Understanding Underrepresentation in Gifted Education

need to know

The underrepresentation of students from minority and low-income backgrounds in gifted education programs continues to be one of the most critical, yet seldom talked about, issues confronting education.

CEC gifted infographic

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For African-American, Hispanic and low-income students the issue is about access and outcomes. Too few of these student groups have access to gifted education programs or advanced courses at the elementary or secondary level (i.e. AP, IB).

In fact, Caucasian and Asian students make-up nearly 75 percent of students enrolled in gifted and talented programs, despite the fact that African-American and Hispanic students are 44 percent of the student population .

It should come as no surprise that few, if any, students from minority or low-income backgrounds score at the top levels of state assessments or the National Assessment for Educational Progress (known as the Nation’s Report Card) .

Furthermore, without access to a challenging education, high-ability students from low-income backgrounds are twice as likely to drop out of school and less likely to attend college .

Addressing this issue requires reforms to our educational system which include an emphasis on high ability learners; greater professional development and preparation; and increased research and dissemination.

Equitable Access Begins with You!

Ensuring equitable access to gifted education is our ethical and legal responsibility to our students. Children who are culturally and linguistically different, economically disadvantaged, and who are twice exceptional (those with gifts as well as disabilities) continue to be underrepresented in gifted education programs.

Addressing this persistent challenge starts with taking five straight-forward steps that require caring, commitment and courage as outlined in the Civil Rights Review: Gifted Education Program Checklist for Underrepresentation, by CEC Members Mary Ruth Coleman and Donna Ford.

  1.  Determine your base-line data. Look at who is nominated for, who is identified for, who participates in, and who drops out of gifted education services to determine whether students from certain demographic backgrounds are underrepresented. To make this determination, first identify the classroom, school, and district’s student demographics by race, language status, gender, income, and disability status. Then, look at your gifted education program to determine whether a comparable percentage of students from these demographics (i.e. race, language status, gender, income disability status) or if the difference is greater than 20%, this discrepancy indicates a significant problem. Expect between 1-3% of your students with disabilities to also have gifts and talents.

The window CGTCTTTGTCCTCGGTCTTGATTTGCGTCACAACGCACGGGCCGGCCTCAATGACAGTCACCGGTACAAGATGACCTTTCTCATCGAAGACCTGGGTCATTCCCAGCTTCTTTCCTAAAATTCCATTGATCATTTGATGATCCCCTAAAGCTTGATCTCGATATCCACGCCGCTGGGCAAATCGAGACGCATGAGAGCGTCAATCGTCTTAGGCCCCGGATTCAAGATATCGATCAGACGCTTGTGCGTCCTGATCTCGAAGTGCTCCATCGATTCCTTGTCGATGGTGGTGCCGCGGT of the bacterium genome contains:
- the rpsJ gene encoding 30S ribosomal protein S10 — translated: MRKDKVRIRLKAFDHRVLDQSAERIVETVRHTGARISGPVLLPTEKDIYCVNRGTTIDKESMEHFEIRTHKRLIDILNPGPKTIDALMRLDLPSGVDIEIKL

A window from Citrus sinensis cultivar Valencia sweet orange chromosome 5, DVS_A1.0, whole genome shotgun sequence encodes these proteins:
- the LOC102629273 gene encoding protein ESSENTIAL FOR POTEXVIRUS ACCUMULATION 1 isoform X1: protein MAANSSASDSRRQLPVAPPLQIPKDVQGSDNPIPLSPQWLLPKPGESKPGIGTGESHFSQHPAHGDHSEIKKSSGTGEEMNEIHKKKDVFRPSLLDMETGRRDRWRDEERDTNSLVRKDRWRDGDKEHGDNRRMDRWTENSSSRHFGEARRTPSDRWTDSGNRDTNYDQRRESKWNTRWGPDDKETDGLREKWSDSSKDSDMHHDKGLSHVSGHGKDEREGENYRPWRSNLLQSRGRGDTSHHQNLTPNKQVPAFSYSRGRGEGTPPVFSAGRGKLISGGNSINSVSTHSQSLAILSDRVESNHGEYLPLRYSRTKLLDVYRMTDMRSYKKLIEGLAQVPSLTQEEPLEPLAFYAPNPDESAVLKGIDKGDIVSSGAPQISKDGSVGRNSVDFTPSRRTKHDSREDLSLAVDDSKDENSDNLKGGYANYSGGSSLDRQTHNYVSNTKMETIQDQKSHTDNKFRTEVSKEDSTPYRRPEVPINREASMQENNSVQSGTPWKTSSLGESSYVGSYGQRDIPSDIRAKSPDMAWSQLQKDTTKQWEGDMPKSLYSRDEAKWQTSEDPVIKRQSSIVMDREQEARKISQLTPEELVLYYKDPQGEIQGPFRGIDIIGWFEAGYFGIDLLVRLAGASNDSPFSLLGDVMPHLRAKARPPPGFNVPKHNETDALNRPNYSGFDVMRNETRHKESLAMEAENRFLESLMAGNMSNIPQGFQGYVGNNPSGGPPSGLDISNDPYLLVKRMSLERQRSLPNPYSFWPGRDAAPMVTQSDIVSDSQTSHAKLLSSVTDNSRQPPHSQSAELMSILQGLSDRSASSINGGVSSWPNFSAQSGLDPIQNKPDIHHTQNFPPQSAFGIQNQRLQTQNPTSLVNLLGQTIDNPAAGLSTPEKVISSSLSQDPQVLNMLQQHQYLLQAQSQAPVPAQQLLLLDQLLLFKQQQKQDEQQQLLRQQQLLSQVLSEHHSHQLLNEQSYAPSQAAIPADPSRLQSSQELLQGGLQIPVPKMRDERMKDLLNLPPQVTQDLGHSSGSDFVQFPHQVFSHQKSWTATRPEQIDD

2. Establish your equity goals. Based on your data, determine your major challenges and establish your equity goals. It may be uncomfortable to shine a spotlight on your “flaws” but this is the only way to confront the problem and to build coalitions of support. These coalitions must include all major stakeholders reflecting the demographics of the district and inviting key educators, family, and community members with a stake in excellence to participate in the process.
  3. Review rules and regulations. Use your data as a starting point for identify the major areas of underrepresentation facing your school(s) and district. Form a working group to review your program rules and regulations to find barriers that might lead to the patterns of underrepresentation shown by your data. Do identification patterns show differences by classroom, school, race, language status, gender, or disability status? Are problems wide spread? What do you see as the “root cause” of the underrepresentation? Is the difficulty with the way your rules and regulations are written or with how they are implemented? Revise your rules and regulations if needed.
  4. Review practices. How can screening and identification practices be improved? Review notification to parents for language consideration and communications methods. Examine screening and student search practices and how families are included in this process. Consider planned experiences for students to see how they respond to high-end learning opportunities. Look at committee review process to see if multiple sources, time periods, and types of data are considered when matching each student to appropriate services. Review programs to ensure that they are culturally responsive, provide additional support for students if needed, and engage families in meaningful ways.
  5. Build capacity for improvement. The infrastructure to sustain appropriate practice must be put into place. This includes appropriate policies, professional development to build knowledge and skills, and an accountability system for improved outcomes. Building the capacity for improvement is critical to sustaining the changes made.

Remember, fair rules and regulations are a point of departure, not a destination. Building capacity to recognize and respond to students strengths is critical and documenting improvement is key to improving opportunities for high-ability students. 

We invite you to join with us on this is critical issue and help to move the field forward by addressing the needs of gifted children who remain under-identified and under-served. We can’t give up until we’ve made the difference we want to see – achieved equity!

1Ford, D. Y. (2013). Recruiting and Retaining Culturally Different Students in Gifted Education. Waco: Prufrock Press

Mary Ruth Coleman, Ph.D., is Director, Projects U-STARS and ACCESS, Frank Porter Graham Child Development Institute, University of North Carolina at Chapel Hill.

Donna Ford, Ph.D., is Harvie Branscomb Distinguished Professor (2013 Vanderbilt University).